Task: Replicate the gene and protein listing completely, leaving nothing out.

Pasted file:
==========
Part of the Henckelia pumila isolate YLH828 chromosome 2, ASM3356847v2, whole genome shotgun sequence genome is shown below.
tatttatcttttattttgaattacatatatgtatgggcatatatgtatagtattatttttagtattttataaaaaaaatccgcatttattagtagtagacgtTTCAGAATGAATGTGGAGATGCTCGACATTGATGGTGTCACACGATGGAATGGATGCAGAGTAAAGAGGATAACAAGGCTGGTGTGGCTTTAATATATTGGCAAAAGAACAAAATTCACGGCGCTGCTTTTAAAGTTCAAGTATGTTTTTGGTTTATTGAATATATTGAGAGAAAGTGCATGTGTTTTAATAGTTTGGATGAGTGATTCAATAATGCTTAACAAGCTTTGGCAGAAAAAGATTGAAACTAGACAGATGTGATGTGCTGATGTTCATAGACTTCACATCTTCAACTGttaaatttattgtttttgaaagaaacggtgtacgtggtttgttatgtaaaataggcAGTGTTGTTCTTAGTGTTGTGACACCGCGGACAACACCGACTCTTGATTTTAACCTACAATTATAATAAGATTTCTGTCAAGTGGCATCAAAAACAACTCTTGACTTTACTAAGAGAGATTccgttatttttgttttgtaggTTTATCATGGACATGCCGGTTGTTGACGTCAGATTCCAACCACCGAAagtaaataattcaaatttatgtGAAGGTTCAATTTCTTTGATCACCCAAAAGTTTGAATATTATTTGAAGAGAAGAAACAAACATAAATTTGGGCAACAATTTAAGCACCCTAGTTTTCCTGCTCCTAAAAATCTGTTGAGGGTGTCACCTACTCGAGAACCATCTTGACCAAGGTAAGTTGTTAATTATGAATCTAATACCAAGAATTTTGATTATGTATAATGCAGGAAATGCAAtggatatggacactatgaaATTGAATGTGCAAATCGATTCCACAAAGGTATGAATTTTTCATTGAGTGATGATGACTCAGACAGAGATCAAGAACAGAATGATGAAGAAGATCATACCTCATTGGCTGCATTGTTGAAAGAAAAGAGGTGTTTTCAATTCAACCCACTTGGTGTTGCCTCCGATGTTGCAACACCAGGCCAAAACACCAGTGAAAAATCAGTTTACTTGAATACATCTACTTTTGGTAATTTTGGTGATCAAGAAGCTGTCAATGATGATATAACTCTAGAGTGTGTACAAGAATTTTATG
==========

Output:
Part of the Henckelia pumila isolate YLH828 chromosome 2, ASM3356847v2, whole genome shotgun sequence genome is shown below.
tatttatcttttattttgaattacatatatgtatgggcatatatgtatagtattatttttagtattttataaaaaaaatccgcatttattagtagtagacgtTTCAGAATGAATGTGGAGATGCTCGACATTGATGGTGTCACACGATGGAATGGATGCAGAGTAAAGAGGATAACAAGGCTGGTGTGGCTTTAATATATTGGCAAAAGAACAAAATTCACGGCGCTGCTTTTAAAGTTCAAGTATGTTTTTGGTTTATTGAATATATTGAGAGAAAGTGCATGTGTTTTAATAGTTTGGATGAGTGATTCAATAATGCTTAACAAGCTTTGGCAGAAAAAGATTGAAACTAGACAGATGTGATGTGCTGATGTTCATAGACTTCACATCTTCAACTGttaaatttattgtttttgaaagaaacggtgtacgtggtttgttatgtaaaataggcAGTGTTGTTCTTAGTGTTGTGACACCGCGGACAACACCGACTCTTGATTTTAACCTACAATTATAATAAGATTTCTGTCAAGTGGCATCAAAAACAACTCTTGACTTTACTAAGAGAGATTccgttatttttgttttgtaggTTTATCATGGACATGCCGGTTGTTGACGTCAGATTCCAACCACCGAAagtaaataattcaaatttatgtGAAGGTTCAATTTCTTTGATCACCCAAAAGTTTGAATATTATTTGAAGAGAAGAAACAAACATAAATTTGGGCAACAATTTAAGCACCCTAGTTTTCCTGCTCCTAAAAATCTGTTGAGGGTGTCACCTACTCGAGAACCATCTTGACCAAGGTAAGTTGTTAATTATGAATCTAATACCAAGAATTTTGATTATGTATAATGCAGGAAATGCAAtggatatggacactatgaaATTGAATGTGCAAATCGATTCCACAAAGGTATGAATTTTTCATTGAGTGATGATGACTCAGACAGAGATCAAGAACAGAATGATGAAGAAGATCATACCTCATTGGCTGCATTGTTGAAAGAAAAGAGGTGTTTTCAATTCAACCCACTTGGTGTTGCCTCCGATGTTGCAACACCAGGCCAAAACACCAGTGAAAAATCAGTTTACTTGAATACATCTACTTTTGGTAATTTTGGTGATCAAGAAGCTGTCAATGATGATATAACTCTAGAGTGTGTACAAGAATTTTATG